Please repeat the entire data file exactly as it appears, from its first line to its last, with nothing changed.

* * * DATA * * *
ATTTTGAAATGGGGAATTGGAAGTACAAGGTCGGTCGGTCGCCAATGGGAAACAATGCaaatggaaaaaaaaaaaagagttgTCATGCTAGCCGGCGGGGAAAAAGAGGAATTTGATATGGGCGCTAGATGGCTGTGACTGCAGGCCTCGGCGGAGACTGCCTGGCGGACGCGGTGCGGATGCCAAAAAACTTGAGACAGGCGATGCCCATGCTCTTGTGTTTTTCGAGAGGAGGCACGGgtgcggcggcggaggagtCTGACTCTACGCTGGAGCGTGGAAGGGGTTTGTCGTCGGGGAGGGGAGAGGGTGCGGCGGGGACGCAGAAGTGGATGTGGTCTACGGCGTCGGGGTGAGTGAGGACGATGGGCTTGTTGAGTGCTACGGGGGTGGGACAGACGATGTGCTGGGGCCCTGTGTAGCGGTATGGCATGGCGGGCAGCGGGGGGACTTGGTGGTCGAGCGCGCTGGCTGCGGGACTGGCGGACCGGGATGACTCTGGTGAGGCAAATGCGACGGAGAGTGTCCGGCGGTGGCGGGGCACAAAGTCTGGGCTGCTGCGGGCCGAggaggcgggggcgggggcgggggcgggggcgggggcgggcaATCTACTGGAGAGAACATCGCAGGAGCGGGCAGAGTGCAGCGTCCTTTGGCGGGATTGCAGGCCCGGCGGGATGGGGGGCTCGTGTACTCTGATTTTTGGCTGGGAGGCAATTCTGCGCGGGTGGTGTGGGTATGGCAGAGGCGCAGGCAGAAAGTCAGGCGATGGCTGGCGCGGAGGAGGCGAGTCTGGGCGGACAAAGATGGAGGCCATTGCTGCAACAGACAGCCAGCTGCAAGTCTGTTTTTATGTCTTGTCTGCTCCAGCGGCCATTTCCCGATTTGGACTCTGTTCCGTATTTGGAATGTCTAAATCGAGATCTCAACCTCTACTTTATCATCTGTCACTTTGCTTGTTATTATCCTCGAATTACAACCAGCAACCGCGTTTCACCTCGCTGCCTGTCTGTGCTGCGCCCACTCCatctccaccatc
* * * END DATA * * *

ATTTTGAAATGGGGAATTGGAAGTACAAGGTCGGTCGGTCGCCAATGGGAAACAATGCaaatggaaaaaaaaaaaagagttgTCATGCTAGCCGGCGGGGAAAAAGAGGAATTTGATATGGGCGCTAGATGGCTGTGACTGCAGGCCTCGGCGGAGACTGCCTGGCGGACGCGGTGCGGATGCCAAAAAACTTGAGACAGGCGATGCCCATGCTCTTGTGTTTTTCGAGAGGAGGCACGGgtgcggcggcggaggagtCTGACTCTACGCTGGAGCGTGGAAGGGGTTTGTCGTCGGGGAGGGGAGAGGGTGCGGCGGGGACGCAGAAGTGGATGTGGTCTACGGCGTCGGGGTGAGTGAGGACGATGGGCTTGTTGAGTGCTACGGGGGTGGGACAGACGATGTGCTGGGGCCCTGTGTAGCGGTATGGCATGGCGGGCAGCGGGGGGACTTGGTGGTCGAGCGCGCTGGCTGCGGGACTGGCGGACCGGGATGACTCTGGTGAGGCAAATGCGACGGAGAGTGTCCGGCGGTGGCGGGGCACAAAGTCTGGGCTGCTGCGGGCCGAggaggcgggggcgggggcgggggcgggggcgggggcgggcaATCTACTGGAGAGAACATCGCAGGAGCGGGCAGAGTGCAGCGTCCTTTGGCGGGATTGCAGGCCCGGCGGGATGGGGGGCTCGTGTACTCTGATTTTTGGCTGGGAGGCAATTCTGCGCGGGTGGTGTGGGTATGGCAGAGGCGCAGGCAGAAAGTCAGGCGATGGCTGGCGCGGAGGAGGCGAGTCTGGGCGGACAAAGATGGAGGCCATTGCTGCAACAGACAGCCAGCTGCAAGTCTGTTTTTATGTCTTGTCTGCTCCAGCGGCCATTTCCCGATTTGGACTCTGTTCCGTATTTGGAATGTCTAAATCGAGATCTCAACCTCTACTTTATCATCTGTCACTTTGCTTGTTATTATCCTCGAATTACAACCAGCAACCGCGTTTCACCTCGCTGCCTGTCTGTGCTGCGCCCACTCCatctccaccatc